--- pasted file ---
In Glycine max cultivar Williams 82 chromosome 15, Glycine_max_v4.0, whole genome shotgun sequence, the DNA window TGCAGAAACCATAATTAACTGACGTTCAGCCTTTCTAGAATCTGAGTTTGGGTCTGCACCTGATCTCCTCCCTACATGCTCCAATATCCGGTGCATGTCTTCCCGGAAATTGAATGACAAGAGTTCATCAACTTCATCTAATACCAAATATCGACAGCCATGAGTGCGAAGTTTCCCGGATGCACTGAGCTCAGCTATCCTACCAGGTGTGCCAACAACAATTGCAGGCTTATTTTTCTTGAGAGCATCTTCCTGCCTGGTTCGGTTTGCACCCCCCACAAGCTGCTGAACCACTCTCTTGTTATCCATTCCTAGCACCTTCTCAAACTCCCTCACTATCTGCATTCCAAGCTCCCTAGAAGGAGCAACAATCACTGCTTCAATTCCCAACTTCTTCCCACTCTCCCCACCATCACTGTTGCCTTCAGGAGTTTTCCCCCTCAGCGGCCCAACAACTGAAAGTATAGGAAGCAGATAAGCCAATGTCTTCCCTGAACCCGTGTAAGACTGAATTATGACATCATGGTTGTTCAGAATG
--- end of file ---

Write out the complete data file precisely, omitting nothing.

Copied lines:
In Glycine max cultivar Williams 82 chromosome 15, Glycine_max_v4.0, whole genome shotgun sequence, the DNA window TGCAGAAACCATAATTAACTGACGTTCAGCCTTTCTAGAATCTGAGTTTGGGTCTGCACCTGATCTCCTCCCTACATGCTCCAATATCCGGTGCATGTCTTCCCGGAAATTGAATGACAAGAGTTCATCAACTTCATCTAATACCAAATATCGACAGCCATGAGTGCGAAGTTTCCCGGATGCACTGAGCTCAGCTATCCTACCAGGTGTGCCAACAACAATTGCAGGCTTATTTTTCTTGAGAGCATCTTCCTGCCTGGTTCGGTTTGCACCCCCCACAAGCTGCTGAACCACTCTCTTGTTATCCATTCCTAGCACCTTCTCAAACTCCCTCACTATCTGCATTCCAAGCTCCCTAGAAGGAGCAACAATCACTGCTTCAATTCCCAACTTCTTCCCACTCTCCCCACCATCACTGTTGCCTTCAGGAGTTTTCCCCCTCAGCGGCCCAACAACTGAAAGTATAGGAAGCAGATAAGCCAATGTCTTCCCTGAACCCGTGTAAGACTGAATTATGACATCATGGTTGTTCAGAATG